These raise new questions. Petries mentioned in our original interview that O&M was actually lower than anticipated so far. (The turbines have been operating for roughly a year.) So if all these costs were anticipated, had he really not built them into the original financing? Given the cost (15 cents per kWh vs. 45 cents per kWh for diesel), couldn’t AVEC have raised their cost to 17 cents per kWh and covered the extra O&M?
However, there is a more important point here. When you talk of this money contributing to the future of wind, you have to remember that Native Energy is not selling general green power. They are selling offsets, a claim of carbon neutrality.
Native Energy is definitely putting an exact number on what they are selling. But tell me how easy it is to put that same exact number on what they are buying. How much time in operations would AVEC have lost without Native Energy funding? How much of future wind power in Alaska will be due to the extra Native Energy funding of the Toksook project? Can Native Energy really put a number on it? Do we even know that the number is something other than zero?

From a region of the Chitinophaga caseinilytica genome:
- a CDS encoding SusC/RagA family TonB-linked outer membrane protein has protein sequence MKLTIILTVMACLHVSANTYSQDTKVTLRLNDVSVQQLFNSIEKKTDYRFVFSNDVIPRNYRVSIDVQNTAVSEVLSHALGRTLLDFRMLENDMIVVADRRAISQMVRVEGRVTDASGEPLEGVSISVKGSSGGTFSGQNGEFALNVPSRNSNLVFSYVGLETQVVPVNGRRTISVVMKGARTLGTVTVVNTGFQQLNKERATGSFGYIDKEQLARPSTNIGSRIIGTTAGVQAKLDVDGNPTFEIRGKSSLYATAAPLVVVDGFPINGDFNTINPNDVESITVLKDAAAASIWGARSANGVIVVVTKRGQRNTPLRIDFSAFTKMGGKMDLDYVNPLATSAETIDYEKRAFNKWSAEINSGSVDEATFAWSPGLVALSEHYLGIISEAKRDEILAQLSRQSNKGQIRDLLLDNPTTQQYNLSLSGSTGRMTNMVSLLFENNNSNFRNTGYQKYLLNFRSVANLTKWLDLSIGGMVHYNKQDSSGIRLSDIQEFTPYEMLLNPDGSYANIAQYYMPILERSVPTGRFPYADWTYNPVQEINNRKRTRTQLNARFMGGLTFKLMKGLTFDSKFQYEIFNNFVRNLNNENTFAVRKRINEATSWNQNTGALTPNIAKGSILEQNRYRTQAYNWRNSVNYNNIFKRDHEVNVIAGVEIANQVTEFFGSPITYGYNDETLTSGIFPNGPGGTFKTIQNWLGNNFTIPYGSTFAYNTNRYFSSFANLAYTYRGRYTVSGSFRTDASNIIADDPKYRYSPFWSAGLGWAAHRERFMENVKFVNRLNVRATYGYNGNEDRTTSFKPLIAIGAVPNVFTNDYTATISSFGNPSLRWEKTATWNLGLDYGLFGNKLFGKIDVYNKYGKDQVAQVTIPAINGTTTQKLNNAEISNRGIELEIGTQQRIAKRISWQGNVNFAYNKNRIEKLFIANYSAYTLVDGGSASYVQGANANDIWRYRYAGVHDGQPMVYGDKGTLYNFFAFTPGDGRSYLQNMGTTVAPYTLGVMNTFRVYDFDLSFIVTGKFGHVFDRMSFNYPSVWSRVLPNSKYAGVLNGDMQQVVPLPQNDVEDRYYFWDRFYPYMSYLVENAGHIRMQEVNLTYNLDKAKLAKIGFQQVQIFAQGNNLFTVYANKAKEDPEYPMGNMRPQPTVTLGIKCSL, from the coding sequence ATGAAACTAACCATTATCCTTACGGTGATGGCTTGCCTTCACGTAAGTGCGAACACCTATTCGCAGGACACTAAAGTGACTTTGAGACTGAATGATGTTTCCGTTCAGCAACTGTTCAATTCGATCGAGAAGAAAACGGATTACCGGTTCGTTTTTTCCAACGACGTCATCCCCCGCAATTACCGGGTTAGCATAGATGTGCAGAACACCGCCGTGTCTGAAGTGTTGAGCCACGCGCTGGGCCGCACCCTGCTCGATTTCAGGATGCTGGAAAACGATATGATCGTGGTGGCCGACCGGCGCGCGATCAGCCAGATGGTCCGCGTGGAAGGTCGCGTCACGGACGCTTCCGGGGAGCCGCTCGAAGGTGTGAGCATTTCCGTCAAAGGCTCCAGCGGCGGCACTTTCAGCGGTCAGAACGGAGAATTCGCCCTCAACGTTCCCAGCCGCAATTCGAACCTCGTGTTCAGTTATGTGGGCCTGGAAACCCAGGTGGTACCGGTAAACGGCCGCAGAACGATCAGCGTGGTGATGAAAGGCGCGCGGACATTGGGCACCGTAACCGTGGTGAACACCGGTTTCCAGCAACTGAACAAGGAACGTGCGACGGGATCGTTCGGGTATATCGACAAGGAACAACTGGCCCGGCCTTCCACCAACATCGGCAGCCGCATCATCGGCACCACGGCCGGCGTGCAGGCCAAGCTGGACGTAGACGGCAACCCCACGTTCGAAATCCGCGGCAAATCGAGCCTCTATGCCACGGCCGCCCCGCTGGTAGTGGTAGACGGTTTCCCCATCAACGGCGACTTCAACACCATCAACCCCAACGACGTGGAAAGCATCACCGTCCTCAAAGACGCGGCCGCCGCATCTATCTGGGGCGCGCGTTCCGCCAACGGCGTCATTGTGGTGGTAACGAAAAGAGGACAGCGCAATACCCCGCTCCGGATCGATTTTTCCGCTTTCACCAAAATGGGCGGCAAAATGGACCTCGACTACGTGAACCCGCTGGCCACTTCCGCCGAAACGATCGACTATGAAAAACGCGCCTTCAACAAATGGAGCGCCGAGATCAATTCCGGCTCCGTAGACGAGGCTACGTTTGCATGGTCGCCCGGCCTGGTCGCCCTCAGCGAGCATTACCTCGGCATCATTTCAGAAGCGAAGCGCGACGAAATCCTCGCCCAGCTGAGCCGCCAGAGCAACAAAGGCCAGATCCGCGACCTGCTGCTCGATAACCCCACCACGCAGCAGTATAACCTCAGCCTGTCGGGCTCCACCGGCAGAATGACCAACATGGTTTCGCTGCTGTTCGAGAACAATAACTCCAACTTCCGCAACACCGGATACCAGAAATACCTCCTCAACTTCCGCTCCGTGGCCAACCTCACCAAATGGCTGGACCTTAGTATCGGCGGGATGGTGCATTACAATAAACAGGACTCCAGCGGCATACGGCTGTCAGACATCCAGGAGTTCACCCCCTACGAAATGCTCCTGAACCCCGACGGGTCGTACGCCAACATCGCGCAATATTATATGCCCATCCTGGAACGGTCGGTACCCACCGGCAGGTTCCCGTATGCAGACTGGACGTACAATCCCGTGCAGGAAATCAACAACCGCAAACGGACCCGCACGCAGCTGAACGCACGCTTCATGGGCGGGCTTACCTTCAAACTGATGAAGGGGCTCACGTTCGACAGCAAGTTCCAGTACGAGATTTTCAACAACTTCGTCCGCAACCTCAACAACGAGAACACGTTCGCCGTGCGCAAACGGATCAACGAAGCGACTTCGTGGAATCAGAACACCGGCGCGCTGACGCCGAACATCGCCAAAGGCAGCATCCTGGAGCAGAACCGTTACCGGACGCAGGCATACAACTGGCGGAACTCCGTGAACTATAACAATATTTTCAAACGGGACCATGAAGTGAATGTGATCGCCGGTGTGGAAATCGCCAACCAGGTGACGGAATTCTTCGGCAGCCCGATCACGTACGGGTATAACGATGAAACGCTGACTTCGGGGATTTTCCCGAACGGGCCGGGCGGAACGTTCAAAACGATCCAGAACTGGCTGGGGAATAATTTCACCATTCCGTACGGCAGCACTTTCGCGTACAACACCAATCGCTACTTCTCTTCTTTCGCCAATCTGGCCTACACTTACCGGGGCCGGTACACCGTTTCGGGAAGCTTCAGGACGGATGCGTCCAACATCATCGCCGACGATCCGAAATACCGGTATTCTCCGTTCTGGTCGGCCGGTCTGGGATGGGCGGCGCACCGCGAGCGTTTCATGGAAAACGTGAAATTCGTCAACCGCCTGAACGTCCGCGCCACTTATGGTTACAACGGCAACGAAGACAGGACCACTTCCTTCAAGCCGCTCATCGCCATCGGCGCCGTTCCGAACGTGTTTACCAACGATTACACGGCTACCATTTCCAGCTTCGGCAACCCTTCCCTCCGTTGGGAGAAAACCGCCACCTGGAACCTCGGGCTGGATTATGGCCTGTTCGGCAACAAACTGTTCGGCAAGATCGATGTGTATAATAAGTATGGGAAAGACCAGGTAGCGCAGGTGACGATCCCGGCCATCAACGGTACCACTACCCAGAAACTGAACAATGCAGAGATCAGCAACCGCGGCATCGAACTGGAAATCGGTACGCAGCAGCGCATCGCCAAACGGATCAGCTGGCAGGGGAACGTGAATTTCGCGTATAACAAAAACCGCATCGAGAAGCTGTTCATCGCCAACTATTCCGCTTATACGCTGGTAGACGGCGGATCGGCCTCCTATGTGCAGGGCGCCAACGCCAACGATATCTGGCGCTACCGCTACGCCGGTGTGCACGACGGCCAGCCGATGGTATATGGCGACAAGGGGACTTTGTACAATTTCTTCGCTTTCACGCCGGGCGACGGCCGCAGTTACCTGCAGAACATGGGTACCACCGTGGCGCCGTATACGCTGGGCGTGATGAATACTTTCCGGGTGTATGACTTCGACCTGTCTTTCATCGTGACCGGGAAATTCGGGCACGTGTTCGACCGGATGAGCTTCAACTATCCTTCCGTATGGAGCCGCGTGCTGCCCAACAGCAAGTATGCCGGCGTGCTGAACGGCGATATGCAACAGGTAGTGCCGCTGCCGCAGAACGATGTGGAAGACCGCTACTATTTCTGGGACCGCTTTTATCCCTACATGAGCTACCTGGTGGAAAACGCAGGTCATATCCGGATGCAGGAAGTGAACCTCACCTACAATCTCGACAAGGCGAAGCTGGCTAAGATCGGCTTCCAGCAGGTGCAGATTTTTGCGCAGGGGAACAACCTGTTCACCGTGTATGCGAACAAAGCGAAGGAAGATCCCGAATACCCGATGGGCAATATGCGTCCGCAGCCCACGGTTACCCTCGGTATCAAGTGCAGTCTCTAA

When I first talked to him, Brent Petrie described the Native Energy offsets as a “bonus,” a “nice extra.” Now, as the quote at the beginning of the post shows, he backed off completely from this — with extensive backup from Tom Stoddard of Native Energy. But the agreement AVEC signed with Native Energy certifies that the offsets are a “significant contributor to economic viability and seller’s efforts to build additional wind capacity.” So if Petrie had not backed off from those statements, AVEC would have been in serious legal difficulty of some sort.
It may be those terms really were slips of the tongue in a routine interview. It is possible that additional revenue did enable AVEC to keep the turbines running more of the time than if it had not been available — that even with the huge cost differences, AVEC could not have found the money to fund the extra O&M somewhere. But the point is that we will never know if the money really did enable extra running time that would not have otherwise been funded, and if it did enable such, we will never know how much it funded. We will never know if Native Energy’s claim that small wind would have failed in Alaska without them — though we may be excused, I think, for doubting it.